Focusing on food during lunch enhances lunch memory and decreases later snack intake

Suzanne Higgs, Jessica Donohoe

Research output: Contribution to journalArticle

84 Citations (Scopus)


We investigated whether eating lunch mindfully, in contrast to eating with distractions or no particular focus, reduces later snack intake and if this is related to a measure of meal memory. The design was between-subjects with three conditions. Twenty-nine female undergraduate students either ate a fixed lunch while (1) focusing on the sensory characteristics of the food as they ate (food focus group), (2) reading a newspaper article about food (food thoughts control group) or (3) in the absence of any secondary task (neutral control group). Cookie intake later that afternoon was measured as well as rated vividness of memory of the lunch. Participants ate significantly fewer cookies in the food focus group than in both the food thoughts control group or the neutral control group. Rated appetite before the snack session was lower in the food focus group than in the other two groups and rated vividness of lunch memory was higher. Rated vividness of lunch memory was negatively correlated with snack intake. These results suggest that enhancing meal memory by paying attention to food while eating can reduce later intake and are consistent with the suggestion that memory plays an important role in appetite control. (C) 2011 Elsevier Ltd. All rights reserved.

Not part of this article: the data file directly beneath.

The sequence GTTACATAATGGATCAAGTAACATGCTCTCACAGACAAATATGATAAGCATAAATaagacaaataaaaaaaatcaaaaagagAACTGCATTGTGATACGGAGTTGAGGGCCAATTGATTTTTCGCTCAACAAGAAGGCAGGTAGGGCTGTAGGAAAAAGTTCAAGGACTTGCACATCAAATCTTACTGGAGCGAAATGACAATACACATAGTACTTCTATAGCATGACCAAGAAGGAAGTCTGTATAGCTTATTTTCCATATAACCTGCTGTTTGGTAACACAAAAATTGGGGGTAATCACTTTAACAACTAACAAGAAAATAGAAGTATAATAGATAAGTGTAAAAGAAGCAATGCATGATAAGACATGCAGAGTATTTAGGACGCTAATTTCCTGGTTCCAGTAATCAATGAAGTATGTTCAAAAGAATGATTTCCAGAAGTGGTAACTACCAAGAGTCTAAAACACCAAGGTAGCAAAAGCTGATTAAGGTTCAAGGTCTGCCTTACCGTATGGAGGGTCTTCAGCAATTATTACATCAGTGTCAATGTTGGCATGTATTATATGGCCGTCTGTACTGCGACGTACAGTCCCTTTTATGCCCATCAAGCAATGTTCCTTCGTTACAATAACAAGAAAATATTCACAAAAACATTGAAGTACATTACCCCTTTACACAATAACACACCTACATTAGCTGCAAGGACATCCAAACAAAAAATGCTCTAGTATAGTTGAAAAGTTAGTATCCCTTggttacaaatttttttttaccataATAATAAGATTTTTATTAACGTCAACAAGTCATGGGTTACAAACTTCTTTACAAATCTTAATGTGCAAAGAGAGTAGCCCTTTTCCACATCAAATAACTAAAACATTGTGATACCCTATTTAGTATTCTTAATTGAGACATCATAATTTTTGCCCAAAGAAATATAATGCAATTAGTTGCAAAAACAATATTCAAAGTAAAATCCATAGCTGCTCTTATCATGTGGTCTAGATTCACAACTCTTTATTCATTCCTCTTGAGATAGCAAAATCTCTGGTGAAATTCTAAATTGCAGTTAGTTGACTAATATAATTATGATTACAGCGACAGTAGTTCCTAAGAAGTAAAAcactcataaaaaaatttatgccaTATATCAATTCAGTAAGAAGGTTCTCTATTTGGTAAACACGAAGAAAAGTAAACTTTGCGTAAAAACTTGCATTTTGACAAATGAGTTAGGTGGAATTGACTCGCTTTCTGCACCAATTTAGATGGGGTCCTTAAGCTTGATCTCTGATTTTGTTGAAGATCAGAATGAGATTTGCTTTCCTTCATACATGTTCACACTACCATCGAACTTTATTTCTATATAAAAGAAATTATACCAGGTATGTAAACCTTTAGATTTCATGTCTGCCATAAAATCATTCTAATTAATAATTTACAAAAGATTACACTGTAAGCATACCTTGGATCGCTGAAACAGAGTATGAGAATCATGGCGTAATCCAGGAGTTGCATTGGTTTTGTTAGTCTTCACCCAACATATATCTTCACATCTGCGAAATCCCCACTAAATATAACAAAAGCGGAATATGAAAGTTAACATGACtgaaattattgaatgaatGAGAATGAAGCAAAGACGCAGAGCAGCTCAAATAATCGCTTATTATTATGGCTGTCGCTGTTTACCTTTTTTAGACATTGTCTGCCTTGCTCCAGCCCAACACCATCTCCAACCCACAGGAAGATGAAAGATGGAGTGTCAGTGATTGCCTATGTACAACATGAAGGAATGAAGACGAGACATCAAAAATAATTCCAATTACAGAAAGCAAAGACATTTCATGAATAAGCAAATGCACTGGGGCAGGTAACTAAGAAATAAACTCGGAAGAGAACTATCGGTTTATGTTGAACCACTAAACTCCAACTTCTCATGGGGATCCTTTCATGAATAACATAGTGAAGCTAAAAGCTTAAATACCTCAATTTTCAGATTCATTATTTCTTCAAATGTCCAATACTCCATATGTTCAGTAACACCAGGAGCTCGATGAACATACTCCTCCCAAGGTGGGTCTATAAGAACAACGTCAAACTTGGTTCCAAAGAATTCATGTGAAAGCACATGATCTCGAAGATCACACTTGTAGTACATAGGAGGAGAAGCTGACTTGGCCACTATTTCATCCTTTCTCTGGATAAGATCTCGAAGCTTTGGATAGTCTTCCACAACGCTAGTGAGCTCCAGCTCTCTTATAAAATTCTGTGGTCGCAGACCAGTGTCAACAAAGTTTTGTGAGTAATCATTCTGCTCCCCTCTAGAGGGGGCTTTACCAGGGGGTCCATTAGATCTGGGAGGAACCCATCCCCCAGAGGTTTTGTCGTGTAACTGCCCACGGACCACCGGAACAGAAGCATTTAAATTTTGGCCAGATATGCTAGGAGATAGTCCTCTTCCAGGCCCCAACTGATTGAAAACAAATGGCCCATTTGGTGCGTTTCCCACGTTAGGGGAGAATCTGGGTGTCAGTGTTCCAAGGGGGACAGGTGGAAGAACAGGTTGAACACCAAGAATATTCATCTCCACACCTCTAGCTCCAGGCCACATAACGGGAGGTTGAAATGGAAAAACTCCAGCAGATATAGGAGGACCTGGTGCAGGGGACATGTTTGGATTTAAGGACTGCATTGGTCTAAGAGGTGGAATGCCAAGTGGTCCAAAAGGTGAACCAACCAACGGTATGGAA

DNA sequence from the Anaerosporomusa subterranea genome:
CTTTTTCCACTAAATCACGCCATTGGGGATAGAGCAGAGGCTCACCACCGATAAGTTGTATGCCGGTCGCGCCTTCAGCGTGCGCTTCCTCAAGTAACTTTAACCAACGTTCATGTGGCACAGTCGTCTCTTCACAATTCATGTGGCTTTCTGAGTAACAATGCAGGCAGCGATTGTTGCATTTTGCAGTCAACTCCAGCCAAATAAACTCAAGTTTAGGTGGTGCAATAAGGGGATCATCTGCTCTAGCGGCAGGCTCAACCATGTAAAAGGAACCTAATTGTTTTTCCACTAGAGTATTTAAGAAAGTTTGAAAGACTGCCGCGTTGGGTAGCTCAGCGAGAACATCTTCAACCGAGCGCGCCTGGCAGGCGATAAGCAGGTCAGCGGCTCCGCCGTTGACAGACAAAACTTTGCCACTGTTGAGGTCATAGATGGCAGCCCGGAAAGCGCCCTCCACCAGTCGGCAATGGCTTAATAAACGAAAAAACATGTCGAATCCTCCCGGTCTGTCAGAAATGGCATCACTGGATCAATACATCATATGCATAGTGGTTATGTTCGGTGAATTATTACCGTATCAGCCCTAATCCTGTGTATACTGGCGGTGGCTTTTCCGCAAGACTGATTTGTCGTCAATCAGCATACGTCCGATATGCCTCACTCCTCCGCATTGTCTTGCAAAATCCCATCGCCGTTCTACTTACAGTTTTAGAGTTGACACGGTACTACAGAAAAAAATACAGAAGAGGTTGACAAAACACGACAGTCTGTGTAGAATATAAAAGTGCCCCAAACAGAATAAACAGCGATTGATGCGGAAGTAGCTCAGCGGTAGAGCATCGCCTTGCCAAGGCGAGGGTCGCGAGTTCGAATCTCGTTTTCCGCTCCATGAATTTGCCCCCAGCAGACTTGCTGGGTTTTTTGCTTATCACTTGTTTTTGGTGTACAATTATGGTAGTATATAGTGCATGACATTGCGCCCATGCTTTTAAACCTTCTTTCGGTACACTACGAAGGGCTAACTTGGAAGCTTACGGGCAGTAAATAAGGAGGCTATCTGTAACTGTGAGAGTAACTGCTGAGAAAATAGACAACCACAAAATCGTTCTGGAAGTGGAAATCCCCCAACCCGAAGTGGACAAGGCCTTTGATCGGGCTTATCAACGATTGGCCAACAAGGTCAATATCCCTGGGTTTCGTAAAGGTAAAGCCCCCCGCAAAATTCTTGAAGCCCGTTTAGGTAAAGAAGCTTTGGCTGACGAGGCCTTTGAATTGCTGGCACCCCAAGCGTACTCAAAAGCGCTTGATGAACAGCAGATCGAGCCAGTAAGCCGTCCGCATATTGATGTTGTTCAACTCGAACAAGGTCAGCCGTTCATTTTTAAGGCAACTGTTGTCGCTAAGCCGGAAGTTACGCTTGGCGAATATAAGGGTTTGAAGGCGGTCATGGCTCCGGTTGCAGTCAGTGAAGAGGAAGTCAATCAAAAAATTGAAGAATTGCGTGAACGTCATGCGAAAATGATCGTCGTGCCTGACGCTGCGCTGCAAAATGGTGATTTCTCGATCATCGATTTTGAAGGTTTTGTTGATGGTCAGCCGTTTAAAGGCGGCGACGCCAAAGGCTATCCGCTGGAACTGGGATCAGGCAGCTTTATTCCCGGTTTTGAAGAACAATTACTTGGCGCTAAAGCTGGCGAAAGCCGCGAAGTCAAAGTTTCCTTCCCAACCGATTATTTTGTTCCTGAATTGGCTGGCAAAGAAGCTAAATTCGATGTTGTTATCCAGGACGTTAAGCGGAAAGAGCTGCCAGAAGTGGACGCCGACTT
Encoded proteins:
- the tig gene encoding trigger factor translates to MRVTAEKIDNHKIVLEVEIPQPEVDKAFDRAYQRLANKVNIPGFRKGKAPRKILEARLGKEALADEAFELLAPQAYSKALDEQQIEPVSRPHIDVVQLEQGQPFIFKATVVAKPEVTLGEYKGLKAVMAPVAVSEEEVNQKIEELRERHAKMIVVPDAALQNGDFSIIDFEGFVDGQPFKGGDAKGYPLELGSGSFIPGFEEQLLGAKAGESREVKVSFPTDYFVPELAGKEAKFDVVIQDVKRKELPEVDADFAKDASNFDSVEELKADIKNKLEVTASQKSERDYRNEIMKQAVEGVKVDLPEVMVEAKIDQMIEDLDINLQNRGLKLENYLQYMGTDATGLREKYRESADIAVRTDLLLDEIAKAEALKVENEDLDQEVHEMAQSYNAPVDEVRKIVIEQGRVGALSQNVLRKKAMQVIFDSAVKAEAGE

Original languageEnglish
Pages (from-to)202-206
Number of pages5
Issue number1
Publication statusPublished - 1 Aug 2011


  • Memory
  • Food intake
  • Cognitive
  • Mindfulness
  • Appetite


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